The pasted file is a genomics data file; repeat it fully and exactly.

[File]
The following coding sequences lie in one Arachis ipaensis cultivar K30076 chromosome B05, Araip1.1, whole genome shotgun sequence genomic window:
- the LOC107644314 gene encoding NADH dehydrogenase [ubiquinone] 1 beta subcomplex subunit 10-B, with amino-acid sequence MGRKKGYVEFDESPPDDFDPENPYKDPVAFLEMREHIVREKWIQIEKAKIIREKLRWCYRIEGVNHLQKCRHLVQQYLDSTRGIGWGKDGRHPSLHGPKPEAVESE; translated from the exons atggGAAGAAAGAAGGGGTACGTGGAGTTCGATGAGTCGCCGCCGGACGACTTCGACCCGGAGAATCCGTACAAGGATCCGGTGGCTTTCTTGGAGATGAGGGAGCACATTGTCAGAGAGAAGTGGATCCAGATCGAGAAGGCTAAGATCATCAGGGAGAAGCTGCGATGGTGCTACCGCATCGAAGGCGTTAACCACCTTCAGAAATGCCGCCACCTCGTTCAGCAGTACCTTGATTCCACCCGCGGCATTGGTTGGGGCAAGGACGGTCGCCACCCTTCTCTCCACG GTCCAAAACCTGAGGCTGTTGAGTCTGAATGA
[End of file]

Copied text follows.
The following coding sequences lie in one Arachis ipaensis cultivar K30076 chromosome B05, Araip1.1, whole genome shotgun sequence genomic window:
- the LOC107644314 gene encoding NADH dehydrogenase [ubiquinone] 1 beta subcomplex subunit 10-B, with amino-acid sequence MGRKKGYVEFDESPPDDFDPENPYKDPVAFLEMREHIVREKWIQIEKAKIIREKLRWCYRIEGVNHLQKCRHLVQQYLDSTRGIGWGKDGRHPSLHGPKPEAVESE; translated from the exons atggGAAGAAAGAAGGGGTACGTGGAGTTCGATGAGTCGCCGCCGGACGACTTCGACCCGGAGAATCCGTACAAGGATCCGGTGGCTTTCTTGGAGATGAGGGAGCACATTGTCAGAGAGAAGTGGATCCAGATCGAGAAGGCTAAGATCATCAGGGAGAAGCTGCGATGGTGCTACCGCATCGAAGGCGTTAACCACCTTCAGAAATGCCGCCACCTCGTTCAGCAGTACCTTGATTCCACCCGCGGCATTGGTTGGGGCAAGGACGGTCGCCACCCTTCTCTCCACG GTCCAAAACCTGAGGCTGTTGAGTCTGAATGA